Unambiguous impropriety, without prejudice and dispute identification: EAT decision upholds sanctity of negotiation confidentiality
In an appeal before the Employment Appeal Tribunal (EAT), HHJ Hand found that where the decision to dismiss the claimant for misconduct had already been taken, and negotiations were entered into regarding treating that dismissal as a redundancy, those negotiations were ‘connected to’ a dispute and therefore within the ambit of ‘without prejudice’ protection where marked appropriately. On the matter of unambiguous impropriety and its ability to invalidate a without prejudice mark, the EAT found that more than a disadvantage is needed to meet the threshold set by the Court of Appeal in Savings & Investment Bank Ltd (in liquidation) v Finken — the abuse should be approximate to ‘a blackmailing threat of perjury’ before the document can be admitted in proceedings (Portnykh v Nomura International plc).
It has long been the accepted position that for a negotiation to be kept between the parties on the basis of ‘without prejudice’ markings, there first had to be a dispute. Furthermore, if ‘without prejudice’ protection is used to conceal ‘unambiguous impropriety’, the document will lose the confidentiality usually afforded within litigation proceedings. The EAT had to consider both issues here in relation to a settlement negotiation: (i) when could the parties be considered ‘in dispute’; and (ii) how improper does behaviour need to be before it can be described as ‘unambiguous impropriety’? …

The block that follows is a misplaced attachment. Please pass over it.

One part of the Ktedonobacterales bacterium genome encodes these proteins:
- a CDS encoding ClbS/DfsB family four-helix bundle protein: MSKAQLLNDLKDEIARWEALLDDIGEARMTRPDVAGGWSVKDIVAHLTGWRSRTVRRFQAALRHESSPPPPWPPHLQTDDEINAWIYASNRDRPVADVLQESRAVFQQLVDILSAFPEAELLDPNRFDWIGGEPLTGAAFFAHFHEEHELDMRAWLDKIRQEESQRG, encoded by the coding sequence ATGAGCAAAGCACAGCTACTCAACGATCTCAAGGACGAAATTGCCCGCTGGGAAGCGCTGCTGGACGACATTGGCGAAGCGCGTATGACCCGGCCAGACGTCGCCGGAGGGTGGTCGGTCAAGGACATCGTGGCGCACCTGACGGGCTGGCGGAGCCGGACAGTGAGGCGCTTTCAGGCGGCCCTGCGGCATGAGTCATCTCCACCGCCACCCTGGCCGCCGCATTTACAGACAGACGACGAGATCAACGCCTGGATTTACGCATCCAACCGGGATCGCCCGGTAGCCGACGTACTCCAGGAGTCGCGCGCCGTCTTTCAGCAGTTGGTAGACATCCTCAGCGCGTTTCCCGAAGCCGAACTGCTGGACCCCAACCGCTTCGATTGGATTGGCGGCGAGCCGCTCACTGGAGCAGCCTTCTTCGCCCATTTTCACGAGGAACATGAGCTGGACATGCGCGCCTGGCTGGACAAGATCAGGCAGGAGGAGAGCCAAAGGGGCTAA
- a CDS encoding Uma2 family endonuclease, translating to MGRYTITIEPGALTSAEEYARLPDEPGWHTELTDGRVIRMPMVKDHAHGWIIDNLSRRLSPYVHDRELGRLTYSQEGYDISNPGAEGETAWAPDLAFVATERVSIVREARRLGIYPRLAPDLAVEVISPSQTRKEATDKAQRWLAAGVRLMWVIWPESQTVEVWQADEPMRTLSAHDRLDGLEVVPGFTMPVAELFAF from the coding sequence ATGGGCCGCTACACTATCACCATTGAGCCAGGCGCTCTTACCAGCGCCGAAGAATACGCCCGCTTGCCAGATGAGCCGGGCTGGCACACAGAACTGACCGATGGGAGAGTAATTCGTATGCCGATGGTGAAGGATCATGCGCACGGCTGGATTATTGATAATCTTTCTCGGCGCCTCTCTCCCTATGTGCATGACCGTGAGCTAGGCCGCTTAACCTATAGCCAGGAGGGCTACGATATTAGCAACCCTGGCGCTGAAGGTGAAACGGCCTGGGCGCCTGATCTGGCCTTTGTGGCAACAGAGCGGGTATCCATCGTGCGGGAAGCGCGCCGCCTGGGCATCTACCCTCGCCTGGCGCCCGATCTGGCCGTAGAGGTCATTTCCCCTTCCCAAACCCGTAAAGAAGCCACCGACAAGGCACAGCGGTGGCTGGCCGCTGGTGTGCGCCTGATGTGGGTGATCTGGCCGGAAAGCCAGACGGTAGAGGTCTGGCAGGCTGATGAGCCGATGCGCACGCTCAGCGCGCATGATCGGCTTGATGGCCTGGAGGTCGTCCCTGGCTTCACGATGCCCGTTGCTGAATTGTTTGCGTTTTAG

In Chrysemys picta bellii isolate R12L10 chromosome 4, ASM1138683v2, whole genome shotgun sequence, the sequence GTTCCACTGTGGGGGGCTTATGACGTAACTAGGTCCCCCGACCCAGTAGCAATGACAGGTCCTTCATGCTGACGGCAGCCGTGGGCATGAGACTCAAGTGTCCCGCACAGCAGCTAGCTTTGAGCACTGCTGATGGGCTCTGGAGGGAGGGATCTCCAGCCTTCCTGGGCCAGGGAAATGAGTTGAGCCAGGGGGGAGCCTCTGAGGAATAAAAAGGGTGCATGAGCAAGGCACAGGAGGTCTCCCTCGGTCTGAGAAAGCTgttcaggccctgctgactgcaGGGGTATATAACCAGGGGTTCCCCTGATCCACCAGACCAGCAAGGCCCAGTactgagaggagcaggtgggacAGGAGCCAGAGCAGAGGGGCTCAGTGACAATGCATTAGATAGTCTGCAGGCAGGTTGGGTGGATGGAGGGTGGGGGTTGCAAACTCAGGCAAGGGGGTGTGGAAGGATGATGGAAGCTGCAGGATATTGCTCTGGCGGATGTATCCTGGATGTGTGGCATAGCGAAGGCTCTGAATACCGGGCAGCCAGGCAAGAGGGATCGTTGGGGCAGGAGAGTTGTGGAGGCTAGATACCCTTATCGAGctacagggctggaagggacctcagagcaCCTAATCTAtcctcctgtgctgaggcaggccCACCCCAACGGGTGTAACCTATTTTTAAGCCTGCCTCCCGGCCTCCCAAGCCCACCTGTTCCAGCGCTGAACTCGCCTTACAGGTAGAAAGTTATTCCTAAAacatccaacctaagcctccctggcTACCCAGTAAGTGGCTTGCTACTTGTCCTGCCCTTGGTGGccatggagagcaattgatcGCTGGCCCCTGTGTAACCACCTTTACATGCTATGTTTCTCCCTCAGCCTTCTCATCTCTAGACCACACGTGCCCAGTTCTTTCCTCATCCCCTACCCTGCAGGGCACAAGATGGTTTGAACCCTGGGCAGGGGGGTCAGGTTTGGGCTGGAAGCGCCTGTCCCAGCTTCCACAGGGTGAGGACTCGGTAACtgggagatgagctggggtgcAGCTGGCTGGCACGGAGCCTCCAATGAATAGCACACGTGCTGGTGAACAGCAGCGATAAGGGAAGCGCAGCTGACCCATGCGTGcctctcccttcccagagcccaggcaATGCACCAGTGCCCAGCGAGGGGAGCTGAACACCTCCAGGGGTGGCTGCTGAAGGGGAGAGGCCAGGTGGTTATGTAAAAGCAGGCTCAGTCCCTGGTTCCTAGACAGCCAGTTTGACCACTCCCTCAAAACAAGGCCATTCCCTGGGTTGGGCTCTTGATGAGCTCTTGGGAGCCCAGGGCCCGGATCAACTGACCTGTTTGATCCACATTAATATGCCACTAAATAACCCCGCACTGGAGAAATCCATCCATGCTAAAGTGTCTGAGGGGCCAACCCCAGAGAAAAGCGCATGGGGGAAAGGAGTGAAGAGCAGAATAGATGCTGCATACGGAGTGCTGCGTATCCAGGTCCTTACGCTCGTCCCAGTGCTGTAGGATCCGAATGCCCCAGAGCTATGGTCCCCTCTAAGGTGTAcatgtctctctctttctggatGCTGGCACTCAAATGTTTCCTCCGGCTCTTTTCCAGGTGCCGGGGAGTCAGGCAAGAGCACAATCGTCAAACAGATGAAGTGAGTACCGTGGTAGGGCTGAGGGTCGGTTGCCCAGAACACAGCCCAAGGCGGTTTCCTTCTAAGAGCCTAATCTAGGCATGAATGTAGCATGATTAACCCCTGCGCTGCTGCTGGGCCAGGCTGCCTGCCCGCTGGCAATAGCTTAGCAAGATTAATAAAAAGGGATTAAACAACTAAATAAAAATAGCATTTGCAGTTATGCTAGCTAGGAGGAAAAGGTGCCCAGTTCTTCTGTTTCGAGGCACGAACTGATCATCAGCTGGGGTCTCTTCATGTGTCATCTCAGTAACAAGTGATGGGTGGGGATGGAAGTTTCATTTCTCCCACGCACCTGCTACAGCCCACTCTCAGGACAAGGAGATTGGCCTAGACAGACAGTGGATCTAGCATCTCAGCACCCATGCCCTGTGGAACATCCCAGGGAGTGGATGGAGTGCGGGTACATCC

Click on the link below to read the rest of the Addleshaw Goddard briefing.
Sign in or Register to continue reading this article
It's quick, easy and free!
It takes just 5 minutes to register. Answer a few simple questions and once completed you’ll have instant access.Register now
Why register to The Lawyer
In-depth, expert analysis into the stories behind the headlines from our leading team of journalists.
Identify the major players and business opportunities within a particular region through our series of free, special reports.
Receive your pick of The Lawyer's daily and weekly email newsletters, tailored by practice area, region and job function.
More relevant to you
To continue providing the best analysis, insight and news across the legal market we are collecting some information about who you are, what you do and where you work to improve The Lawyer and make it more relevant to you.
News from The Lawyer
Analysis from The Lawyer
Freshfields Bruckhaus Deringer has made waves in Manchester by offering the city’s paralegals turbocharged salaries to switch allegiances.
Which firms are cutting it in this era of slimline rosters, and who are the GC new brooms making clean sweeps? The Lawyer can reveal all